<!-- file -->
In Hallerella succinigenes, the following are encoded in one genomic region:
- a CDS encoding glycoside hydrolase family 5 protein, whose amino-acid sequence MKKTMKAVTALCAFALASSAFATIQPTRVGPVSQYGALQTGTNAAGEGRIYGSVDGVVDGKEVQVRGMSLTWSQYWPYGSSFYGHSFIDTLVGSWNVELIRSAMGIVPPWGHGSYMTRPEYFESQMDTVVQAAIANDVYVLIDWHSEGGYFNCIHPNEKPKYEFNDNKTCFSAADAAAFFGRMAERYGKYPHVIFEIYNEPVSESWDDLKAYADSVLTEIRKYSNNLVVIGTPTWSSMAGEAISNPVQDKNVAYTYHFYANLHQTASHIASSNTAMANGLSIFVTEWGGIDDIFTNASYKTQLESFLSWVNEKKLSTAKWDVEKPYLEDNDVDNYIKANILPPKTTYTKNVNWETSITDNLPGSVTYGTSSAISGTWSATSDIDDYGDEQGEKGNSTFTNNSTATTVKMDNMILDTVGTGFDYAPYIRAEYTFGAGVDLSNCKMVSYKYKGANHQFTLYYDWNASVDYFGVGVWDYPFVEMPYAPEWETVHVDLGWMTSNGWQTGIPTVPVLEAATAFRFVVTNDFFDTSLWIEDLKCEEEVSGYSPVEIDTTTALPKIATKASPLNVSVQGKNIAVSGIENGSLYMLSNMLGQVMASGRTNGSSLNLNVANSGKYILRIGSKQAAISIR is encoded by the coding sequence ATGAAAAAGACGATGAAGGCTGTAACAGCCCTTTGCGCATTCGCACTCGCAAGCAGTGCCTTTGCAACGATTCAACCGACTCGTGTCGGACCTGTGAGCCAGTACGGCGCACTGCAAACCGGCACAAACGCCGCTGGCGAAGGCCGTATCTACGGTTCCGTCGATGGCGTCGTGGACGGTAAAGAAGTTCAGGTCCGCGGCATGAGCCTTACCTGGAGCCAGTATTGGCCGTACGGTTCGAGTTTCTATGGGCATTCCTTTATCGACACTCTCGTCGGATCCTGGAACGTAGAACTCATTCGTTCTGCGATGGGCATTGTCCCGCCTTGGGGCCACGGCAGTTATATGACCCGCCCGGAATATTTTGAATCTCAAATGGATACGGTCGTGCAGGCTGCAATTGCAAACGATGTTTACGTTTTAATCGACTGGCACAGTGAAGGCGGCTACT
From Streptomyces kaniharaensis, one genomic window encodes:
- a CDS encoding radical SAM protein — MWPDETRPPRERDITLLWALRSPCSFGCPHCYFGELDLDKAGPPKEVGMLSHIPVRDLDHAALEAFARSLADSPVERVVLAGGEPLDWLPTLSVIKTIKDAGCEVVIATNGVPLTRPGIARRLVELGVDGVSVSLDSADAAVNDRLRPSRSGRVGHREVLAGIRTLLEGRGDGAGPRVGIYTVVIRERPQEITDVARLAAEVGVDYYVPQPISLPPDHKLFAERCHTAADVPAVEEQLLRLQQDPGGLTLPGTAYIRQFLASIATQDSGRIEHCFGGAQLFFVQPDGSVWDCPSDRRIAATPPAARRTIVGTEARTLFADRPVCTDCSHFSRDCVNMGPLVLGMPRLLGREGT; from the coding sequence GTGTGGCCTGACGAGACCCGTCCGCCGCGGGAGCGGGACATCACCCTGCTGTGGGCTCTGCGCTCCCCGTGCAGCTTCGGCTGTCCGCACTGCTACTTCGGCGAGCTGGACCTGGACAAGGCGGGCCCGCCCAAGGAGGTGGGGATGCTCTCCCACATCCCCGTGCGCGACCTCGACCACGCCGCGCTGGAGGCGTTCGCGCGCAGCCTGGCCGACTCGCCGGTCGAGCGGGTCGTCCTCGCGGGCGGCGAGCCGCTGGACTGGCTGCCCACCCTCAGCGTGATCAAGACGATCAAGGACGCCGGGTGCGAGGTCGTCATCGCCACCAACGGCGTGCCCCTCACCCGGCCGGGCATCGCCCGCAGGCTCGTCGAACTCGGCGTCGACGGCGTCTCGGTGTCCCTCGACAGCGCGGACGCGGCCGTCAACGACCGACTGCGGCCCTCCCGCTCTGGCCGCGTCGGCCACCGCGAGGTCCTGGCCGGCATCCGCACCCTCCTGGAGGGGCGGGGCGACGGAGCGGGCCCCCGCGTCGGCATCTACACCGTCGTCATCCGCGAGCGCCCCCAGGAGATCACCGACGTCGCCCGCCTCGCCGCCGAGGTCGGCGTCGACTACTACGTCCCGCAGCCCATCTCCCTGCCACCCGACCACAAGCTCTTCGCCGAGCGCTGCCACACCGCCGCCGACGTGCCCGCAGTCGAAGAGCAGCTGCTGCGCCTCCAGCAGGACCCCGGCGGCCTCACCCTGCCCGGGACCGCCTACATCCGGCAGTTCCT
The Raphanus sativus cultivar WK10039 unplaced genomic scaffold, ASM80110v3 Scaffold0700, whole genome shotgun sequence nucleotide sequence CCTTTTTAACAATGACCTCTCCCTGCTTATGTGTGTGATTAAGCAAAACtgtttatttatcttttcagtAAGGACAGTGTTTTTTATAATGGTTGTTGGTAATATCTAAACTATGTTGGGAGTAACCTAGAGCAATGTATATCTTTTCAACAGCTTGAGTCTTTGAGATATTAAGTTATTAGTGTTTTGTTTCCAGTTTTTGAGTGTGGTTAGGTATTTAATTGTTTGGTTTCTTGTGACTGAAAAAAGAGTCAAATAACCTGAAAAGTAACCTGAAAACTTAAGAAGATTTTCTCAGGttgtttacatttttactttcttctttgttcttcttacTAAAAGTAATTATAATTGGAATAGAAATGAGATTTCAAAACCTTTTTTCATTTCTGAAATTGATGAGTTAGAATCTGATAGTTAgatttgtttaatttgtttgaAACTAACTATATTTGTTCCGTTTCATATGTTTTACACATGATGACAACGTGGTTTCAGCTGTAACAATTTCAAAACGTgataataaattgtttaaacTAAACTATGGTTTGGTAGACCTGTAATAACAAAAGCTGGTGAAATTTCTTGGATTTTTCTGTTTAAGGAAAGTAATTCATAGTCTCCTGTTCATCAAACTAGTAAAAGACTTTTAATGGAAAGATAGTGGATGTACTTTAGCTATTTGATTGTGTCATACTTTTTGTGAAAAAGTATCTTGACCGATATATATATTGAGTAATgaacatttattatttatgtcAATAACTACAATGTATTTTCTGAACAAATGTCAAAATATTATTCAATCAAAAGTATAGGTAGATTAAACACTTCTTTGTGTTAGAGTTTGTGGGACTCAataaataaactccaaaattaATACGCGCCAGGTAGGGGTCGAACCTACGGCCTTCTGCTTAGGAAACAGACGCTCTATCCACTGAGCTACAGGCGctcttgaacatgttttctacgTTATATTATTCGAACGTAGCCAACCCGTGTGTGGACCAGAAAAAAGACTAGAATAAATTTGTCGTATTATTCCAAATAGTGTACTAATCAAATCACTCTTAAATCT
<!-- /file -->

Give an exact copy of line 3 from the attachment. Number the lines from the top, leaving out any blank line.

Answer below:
From Streptomyces kaniharaensis, one genomic window encodes: